The following state primary schools are judged “outstanding” by the Government’s education watchdog, Ofsted: Fox in Kensington Place; St Mary Abbots CofE in Kensington Church Court; St Barnabas & St Philip’s CofE in Earls Court Road, and Oratory RC in Bury Walk. State comprehensives do well, too. Both Holland Park (co-ed ages 11 to 18), which is currently being rebuilt, and Cardinal Vaughan RC (boys — with girls in the sixth form) get above-average results and are judged “outstanding”.
French children and children of other nationalities come from all over London to attend the Lycée Français Charles de Gaulle which educates more than 3,700 pupils at its main South Kensington campus and three smaller outposts in Fulham, Clapham and Hanwell.
It is judged “good with outstanding features”. Private schools judged “outstanding” are Thomas’s Kensington (co-ed ages four to 11); Ashbourne Independent College (ages 13 to 20), and St Philip’s (boys ages seven to 13). Fashionable Wetherby School (boys ages four to 13) is in nearby Notting Hill. Queen’s Gate (ages four to 18) is a popular girls’ school.
Shopping and dining out: Kensington High Street is the main shopping street. It has many big names and Whole Foods, the country’s largest organic grocery store, on three floors. There are more interesting independent shops and restaurants in Kensington Church Street between the High Street and Notting Hill Gate.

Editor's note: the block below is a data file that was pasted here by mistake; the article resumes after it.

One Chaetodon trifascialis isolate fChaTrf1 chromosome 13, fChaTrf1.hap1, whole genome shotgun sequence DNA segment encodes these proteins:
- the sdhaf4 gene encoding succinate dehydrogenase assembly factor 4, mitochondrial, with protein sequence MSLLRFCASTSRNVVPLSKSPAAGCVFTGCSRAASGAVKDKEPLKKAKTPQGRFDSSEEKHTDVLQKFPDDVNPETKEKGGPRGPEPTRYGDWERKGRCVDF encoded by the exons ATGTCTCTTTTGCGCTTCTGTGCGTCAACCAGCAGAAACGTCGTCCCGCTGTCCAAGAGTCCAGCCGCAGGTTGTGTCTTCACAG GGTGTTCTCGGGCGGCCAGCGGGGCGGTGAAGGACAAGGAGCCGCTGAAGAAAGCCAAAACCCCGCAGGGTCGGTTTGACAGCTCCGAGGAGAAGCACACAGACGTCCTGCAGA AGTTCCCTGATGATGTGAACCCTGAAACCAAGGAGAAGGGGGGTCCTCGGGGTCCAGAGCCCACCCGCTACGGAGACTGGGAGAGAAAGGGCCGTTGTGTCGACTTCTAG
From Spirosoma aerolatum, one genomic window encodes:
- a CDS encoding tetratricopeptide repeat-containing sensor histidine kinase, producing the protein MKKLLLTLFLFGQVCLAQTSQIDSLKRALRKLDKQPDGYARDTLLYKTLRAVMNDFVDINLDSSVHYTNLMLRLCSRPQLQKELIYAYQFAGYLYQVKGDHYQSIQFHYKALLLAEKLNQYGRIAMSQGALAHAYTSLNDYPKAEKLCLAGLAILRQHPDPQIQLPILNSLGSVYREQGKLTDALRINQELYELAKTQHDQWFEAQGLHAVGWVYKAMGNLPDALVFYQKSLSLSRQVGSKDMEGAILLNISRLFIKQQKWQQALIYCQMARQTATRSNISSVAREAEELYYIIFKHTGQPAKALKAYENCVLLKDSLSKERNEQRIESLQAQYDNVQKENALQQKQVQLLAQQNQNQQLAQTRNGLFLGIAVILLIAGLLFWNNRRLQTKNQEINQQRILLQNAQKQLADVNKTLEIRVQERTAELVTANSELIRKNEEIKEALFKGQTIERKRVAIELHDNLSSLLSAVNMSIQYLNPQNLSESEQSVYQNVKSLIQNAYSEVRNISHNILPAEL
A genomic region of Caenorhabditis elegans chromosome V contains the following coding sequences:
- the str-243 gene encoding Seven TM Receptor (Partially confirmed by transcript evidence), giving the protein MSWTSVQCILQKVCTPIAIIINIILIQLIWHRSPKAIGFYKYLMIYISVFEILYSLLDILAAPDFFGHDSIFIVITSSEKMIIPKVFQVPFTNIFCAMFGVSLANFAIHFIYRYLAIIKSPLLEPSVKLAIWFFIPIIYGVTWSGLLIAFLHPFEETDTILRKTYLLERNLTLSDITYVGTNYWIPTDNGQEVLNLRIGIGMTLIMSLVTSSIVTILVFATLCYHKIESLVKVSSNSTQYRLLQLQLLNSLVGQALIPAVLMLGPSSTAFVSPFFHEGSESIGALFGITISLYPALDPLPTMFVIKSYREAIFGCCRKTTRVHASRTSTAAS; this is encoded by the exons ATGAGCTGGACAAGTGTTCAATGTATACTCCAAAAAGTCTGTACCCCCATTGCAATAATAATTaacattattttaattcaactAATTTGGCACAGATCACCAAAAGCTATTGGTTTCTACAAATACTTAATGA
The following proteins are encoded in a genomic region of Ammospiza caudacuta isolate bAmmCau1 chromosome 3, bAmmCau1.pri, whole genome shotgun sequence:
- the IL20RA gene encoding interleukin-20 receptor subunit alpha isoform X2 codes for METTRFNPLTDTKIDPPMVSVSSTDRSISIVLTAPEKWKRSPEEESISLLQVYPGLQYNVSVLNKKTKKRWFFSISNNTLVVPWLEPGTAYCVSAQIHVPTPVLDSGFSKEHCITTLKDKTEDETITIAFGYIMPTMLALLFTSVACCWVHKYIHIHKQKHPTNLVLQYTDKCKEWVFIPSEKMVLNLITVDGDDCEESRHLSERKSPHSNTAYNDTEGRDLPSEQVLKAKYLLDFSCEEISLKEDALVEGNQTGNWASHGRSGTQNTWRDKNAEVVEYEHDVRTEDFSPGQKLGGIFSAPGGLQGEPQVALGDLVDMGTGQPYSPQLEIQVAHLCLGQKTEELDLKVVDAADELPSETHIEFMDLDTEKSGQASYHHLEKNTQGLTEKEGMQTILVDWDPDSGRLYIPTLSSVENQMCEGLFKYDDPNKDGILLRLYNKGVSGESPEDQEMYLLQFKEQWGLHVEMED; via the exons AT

Top restaurants Clarke’s and Kensington Place are here. In nearby Holland Street find Rifat Ozbek’s cushion shop Yastik (Turkish for cushion) and Willer, an eclectic interiors shop. Close to Gloucester Road Tube station there is a Waitrose, while Slightly Foxed is the kind of bookshop which every neighbourhood should have. Serious money can be spent at Brompton Cross which is based around the crossroads of Brompton Road, Draycott Avenue and Pelham Street, where the landmark Michelin building houses the Conran Shop.
Joseph, Chanel, Ralph Lauren, Nicole Farhi and Margaret Howell are all here. The design shops have got together and now call themselves the Brompton Design District. Look out for quirky interiors shops Mint and Priscilla Carluccio’s Few and Far but also Boffi, B&B Italia and Skandium. Top gastronomic restaurants are Bibendum in the Michelin building and L’Etranger in Gloucester Road.
* MORE ON THE BOROUGH OF KENSINGTON AND CHELSEA:
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Open spaces, the arts and leisure: Kensington Gardens, with its palace (now full of theatrical events), the Serpentine Gallery (look out for this year’s Peter Zumpthor pavilion and Piet Oudolf garden), and famous Peter Pan statue, and adjoining Hyde Park with the Serpentine and the Princess Diana fountain, are all on the doorstep.
The concentration of museums at South Kensington leaves no time to be bored. The Victoria & Albert Museum is currently on a roll with many sell-out exhibitions, and the Natural History Museum and the Science Museum continue to be the best places to take small children on a wet Sunday afternoon.
Transport: three Tube stations serve the area: Kensington High Street, South Kensington and Gloucester Road, all on the District and Circle lines, with the Piccadilly line at South Kensington. All are in Zone 1 and an annual travelcard for Zones 1 and 2 costs £1,104.
Council tax: Kensington & Chelsea (Conservative); Band D is £1,079.12.